Her words proved to be a powerful pre-emptive attack on the diatribe that ensued.  Despite widespread condemnation of her actions, the political implications of her act were not lost on her audiences, even whilst people repudiated them. One critic said “You claim to be Egyptian; how did you dare [do what you did] when you hold the Egyptian nationality and carry the Arab identity” (S. Zaki, 2011). Abdo Wazen (2011), a columnist in the pan-Arab daily Al-Hayat placed her artwork within the broader context of embodied protest that marked the Arab revolutions: “Alia is another Mohammad Bouazizi, but instead of burning her own body, she burnt our eyes and made us blind in the broad daylight of revolutions.” Eventually, facing physical intimidation and death threats, Alia was forced to seek political refuge in Scandinavia. As scholar Marwan Kraidy puts it, “Though biologically alive in exile, her body suffered a social death at home.”

Grafitti of Alia Mahdy next to Samira Ibrahim (right), comparing the virginity checks of female protestors campaigned against by Ibrahim and the media attention Mahdy attracted with her image.
Image commonly seen on Wiki, under the legal right to panorama

Alia’s photograph, and the spectacular controversy it gave rise to, made me think. It made me think about what agency truly means, what people want (female) agency to look like and how this differs across time and space. As I write up my research on Egypt’s ‘Arab Spring’ and its enduring legacies, I find myself asking important questions about the relationship of the personal and the political; what revolution really means; and the centrality of the body as a battlefield during times of upheaval.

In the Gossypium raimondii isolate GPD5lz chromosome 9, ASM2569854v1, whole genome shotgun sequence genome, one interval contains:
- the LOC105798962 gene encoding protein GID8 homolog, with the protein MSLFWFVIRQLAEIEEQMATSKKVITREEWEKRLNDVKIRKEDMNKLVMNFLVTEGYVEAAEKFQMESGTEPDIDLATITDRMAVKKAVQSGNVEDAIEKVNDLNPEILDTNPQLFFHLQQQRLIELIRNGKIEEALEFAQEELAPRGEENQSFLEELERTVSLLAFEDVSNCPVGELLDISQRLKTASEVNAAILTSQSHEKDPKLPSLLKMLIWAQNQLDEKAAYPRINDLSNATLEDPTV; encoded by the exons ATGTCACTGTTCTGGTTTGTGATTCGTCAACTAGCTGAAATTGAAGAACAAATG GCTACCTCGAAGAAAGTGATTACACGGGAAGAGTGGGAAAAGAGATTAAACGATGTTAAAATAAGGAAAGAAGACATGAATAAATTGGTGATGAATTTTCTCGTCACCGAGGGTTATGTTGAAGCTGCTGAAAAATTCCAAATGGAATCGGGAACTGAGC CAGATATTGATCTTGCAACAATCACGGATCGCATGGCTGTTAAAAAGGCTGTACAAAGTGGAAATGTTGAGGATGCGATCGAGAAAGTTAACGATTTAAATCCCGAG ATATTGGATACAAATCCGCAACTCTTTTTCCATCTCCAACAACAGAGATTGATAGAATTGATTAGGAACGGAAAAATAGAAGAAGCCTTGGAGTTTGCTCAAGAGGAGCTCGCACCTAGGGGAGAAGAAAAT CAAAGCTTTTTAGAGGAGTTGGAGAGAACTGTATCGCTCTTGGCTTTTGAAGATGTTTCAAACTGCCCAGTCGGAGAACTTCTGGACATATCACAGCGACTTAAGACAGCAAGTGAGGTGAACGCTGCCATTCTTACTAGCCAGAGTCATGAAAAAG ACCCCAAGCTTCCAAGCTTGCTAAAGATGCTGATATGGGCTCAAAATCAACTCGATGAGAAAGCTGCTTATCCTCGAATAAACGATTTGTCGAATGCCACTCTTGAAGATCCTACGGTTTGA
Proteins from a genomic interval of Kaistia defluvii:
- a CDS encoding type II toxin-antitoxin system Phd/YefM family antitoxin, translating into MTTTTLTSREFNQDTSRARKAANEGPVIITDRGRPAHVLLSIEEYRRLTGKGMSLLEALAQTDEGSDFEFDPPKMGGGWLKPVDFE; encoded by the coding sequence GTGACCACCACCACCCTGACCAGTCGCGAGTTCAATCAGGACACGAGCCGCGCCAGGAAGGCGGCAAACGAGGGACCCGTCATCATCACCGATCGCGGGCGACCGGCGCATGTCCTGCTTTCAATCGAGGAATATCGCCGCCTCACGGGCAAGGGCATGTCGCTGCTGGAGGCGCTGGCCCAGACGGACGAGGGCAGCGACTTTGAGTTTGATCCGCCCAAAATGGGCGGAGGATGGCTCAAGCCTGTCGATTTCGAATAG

I spent a few months in Egypt in the autumn of 2022. It was the first time I had spent an extended period in my country of origin and locus of my research.  Upon my return a friend asked what I had noticed, “Was there anything exciting happening on the streets?” he said.

I paused to reflect, before nodding. I told him that around the right outside my flat in Cairo there was a community of skaters who gathered every evening around a local park where I would take my daily walk.  As I watched these Egyptians weaving in and out of traffic, whizzing across uneven pavements and laughing together, men and women, children and teenagers, I was struck that this was one of the few contexts I had encountered in Egypt where gender didn’t seem to matter. What felt important though was the sense that these skaters were claiming their power to use and move their bodies how they liked in the face of Cairo’s chaos. Like Alia, they were forging a public space for themselves by sharing their bodies, their art and their freedom. And that felt exciting to me.

Dr Dina Rezk is an Associate Professor of Middle Eastern History at the University of Reading, currently researching the role of popular culture during the Arab Spring.

All comments and opinions presented in this article are that of the author.